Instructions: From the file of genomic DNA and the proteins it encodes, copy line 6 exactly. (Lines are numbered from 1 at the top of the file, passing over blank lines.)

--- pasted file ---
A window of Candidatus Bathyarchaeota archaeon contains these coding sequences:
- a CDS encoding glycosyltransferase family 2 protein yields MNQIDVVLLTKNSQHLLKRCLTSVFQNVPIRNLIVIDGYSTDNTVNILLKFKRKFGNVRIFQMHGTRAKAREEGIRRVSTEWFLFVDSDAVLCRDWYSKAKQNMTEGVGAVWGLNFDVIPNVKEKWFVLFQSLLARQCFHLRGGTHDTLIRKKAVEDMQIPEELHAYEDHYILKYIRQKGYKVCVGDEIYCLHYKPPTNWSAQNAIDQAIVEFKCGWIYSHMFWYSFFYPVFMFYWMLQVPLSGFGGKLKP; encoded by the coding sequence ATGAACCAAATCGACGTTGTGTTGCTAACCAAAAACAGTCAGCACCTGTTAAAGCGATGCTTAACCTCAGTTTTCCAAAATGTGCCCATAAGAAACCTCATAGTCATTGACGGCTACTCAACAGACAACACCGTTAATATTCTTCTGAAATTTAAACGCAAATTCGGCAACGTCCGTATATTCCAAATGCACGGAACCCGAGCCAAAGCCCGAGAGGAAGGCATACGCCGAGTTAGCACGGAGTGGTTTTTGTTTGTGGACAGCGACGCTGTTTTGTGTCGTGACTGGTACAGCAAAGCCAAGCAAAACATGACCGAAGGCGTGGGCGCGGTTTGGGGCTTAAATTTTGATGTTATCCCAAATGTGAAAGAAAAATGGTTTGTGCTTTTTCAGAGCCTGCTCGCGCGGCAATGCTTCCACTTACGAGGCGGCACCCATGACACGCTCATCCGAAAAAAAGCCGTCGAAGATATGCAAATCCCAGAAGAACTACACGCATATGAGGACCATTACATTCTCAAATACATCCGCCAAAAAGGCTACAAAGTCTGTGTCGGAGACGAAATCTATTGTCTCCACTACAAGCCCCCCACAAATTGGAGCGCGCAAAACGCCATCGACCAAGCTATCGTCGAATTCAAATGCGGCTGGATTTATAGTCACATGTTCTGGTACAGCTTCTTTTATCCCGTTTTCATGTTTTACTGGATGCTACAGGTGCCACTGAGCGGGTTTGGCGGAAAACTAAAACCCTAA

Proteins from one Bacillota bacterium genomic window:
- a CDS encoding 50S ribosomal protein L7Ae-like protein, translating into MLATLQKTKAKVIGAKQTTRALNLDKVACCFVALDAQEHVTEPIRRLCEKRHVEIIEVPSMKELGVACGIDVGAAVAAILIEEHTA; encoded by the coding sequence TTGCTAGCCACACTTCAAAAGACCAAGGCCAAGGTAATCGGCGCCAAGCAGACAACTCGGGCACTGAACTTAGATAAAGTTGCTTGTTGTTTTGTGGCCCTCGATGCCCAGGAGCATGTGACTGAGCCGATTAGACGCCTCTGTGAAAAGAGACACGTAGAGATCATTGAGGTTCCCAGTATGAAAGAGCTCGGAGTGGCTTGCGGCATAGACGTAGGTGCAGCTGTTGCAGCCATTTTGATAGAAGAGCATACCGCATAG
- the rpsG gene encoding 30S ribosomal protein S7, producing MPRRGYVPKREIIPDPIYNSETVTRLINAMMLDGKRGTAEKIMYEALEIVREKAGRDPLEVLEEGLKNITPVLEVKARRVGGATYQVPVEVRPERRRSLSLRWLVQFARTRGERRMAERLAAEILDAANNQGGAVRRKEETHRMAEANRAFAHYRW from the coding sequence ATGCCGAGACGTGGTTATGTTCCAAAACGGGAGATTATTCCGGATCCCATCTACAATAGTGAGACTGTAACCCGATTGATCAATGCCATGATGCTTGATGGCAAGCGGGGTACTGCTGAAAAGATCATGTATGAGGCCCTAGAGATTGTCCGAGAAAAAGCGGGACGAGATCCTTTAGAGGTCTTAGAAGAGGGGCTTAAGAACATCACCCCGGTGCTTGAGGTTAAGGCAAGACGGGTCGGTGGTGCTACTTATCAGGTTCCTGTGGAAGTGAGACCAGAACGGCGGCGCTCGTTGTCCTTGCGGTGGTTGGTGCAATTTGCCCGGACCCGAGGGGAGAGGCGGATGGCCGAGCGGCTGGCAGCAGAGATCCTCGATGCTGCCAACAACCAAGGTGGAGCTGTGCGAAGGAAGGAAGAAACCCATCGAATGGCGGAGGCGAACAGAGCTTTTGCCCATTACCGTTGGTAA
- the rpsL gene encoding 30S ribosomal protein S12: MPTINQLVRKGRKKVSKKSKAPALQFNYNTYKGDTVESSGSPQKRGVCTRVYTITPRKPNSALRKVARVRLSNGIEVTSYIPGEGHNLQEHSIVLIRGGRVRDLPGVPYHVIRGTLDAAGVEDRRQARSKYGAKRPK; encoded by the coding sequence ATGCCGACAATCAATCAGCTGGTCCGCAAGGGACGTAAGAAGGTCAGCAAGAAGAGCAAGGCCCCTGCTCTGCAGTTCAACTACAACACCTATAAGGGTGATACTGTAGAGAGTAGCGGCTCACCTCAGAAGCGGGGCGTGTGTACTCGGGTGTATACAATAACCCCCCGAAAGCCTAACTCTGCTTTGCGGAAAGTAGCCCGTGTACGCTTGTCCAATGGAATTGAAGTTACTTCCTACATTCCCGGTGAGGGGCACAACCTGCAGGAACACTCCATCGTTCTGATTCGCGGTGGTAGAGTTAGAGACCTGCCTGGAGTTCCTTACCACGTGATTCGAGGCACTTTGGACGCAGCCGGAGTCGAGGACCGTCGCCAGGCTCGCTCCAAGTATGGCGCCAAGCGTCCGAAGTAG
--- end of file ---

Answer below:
- the rpsL gene encoding 30S ribosomal protein S12: MPTINQLVRKGRKKVSKKSKAPALQFNYNTYKGDTVESSGSPQKRGVCTRVYTITPRKPNSALRKVARVRLSNGIEVTSYIPGEGHNLQEHSIVLIRGGRVRDLPGVPYHVIRGTLDAAGVEDRRQARSKYGAKRPK; encoded by the coding sequence ATGCCGACAATCAATCAGCTGGTCCGCAAGGGACGTAAGAAGGTCAGCAAGAAGAGCAAGGCCCCTGCTCTGCAGTTCAACTACAACACCTATAAGGGTGATACTGTAGAGAGTAGCGGCTCACCTCAGAAGCGGGGCGTGTGTACTCGGGTGTATACAATAACCCCCCGAAAGCCTAACTCTGCTTTGCGGAAAGTAGCCCGTGTACGCTTGTCCAATGGAATTGAAGTTACTTCCTACATTCCCGGTGAGGGGCACAACCTGCAGGAACACTCCATCGTTCTGATTCGCGGTGGTAGAGTTAGAGACCTGCCTGGAGTTCCTTACCACGTGATTCGAGGCACTTTGGACGCAGCCGGAGTCGAGGACCGTCGCCAGGCTCGCTCCAAGTATGGCGCCAAGCGTCCGAAGTAG